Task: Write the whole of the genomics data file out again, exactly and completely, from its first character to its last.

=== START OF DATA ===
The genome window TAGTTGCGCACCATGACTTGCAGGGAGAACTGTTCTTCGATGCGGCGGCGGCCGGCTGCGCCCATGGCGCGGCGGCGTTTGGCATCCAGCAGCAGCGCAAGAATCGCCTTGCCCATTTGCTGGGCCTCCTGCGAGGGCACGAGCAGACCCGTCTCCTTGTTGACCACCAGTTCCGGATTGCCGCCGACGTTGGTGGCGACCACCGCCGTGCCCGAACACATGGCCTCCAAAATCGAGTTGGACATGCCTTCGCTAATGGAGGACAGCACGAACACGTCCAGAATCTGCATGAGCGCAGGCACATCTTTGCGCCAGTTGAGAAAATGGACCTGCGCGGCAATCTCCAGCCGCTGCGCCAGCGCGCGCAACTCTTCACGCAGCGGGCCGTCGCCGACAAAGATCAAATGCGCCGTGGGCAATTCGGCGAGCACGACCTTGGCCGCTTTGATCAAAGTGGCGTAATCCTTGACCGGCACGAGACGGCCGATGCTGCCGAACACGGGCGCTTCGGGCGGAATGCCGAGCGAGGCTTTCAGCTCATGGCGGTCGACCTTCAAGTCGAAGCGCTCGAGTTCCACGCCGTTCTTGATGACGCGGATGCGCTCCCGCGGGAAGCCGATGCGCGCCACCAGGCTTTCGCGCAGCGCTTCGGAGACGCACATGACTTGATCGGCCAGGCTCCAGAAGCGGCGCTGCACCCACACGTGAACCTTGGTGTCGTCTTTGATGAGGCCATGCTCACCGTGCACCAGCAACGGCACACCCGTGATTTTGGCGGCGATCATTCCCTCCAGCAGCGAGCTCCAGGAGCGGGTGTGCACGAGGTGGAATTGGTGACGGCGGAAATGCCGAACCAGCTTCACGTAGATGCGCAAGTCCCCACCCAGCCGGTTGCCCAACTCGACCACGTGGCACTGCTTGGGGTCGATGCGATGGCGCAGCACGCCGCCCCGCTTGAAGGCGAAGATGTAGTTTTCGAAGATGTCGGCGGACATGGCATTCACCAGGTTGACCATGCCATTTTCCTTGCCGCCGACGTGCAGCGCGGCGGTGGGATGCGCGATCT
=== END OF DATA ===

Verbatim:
The genome window TAGTTGCGCACCATGACTTGCAGGGAGAACTGTTCTTCGATGCGGCGGCGGCCGGCTGCGCCCATGGCGCGGCGGCGTTTGGCATCCAGCAGCAGCGCAAGAATCGCCTTGCCCATTTGCTGGGCCTCCTGCGAGGGCACGAGCAGACCCGTCTCCTTGTTGACCACCAGTTCCGGATTGCCGCCGACGTTGGTGGCGACCACCGCCGTGCCCGAACACATGGCCTCCAAAATCGAGTTGGACATGCCTTCGCTAATGGAGGACAGCACGAACACGTCCAGAATCTGCATGAGCGCAGGCACATCTTTGCGCCAGTTGAGAAAATGGACCTGCGCGGCAATCTCCAGCCGCTGCGCCAGCGCGCGCAACTCTTCACGCAGCGGGCCGTCGCCGACAAAGATCAAATGCGCCGTGGGCAATTCGGCGAGCACGACCTTGGCCGCTTTGATCAAAGTGGCGTAATCCTTGACCGGCACGAGACGGCCGATGCTGCCGAACACGGGCGCTTCGGGCGGAATGCCGAGCGAGGCTTTCAGCTCATGGCGGTCGACCTTCAAGTCGAAGCGCTCGAGTTCCACGCCGTTCTTGATGACGCGGATGCGCTCCCGCGGGAAGCCGATGCGCGCCACCAGGCTTTCGCGCAGCGCTTCGGAGACGCACATGACTTGATCGGCCAGGCTCCAGAAGCGGCGCTGCACCCACACGTGAACCTTGGTGTCGTCTTTGATGAGGCCATGCTCACCGTGCACCAGCAACGGCACACCCGTGATTTTGGCGGCGATCATTCCCTCCAGCAGCGAGCTCCAGGAGCGGGTGTGCACGAGGTGGAATTGGTGACGGCGGAAATGCCGAACCAGCTTCACGTAGATGCGCAAGTCCCCACCCAGCCGGTTGCCCAACTCGACCACGTGGCACTGCTTGGGGTCGATGCGATGGCGCAGCACGCCGCCCCGCTTGAAGGCGAAGATGTAGTTTTCGAAGATGTCGGCGGACATGGCATTCACCAGGTTGACCATGCCATTTTCCTTGCCGCCGACGTGCAGCGCGGCGGTGGGATGCGCGATCT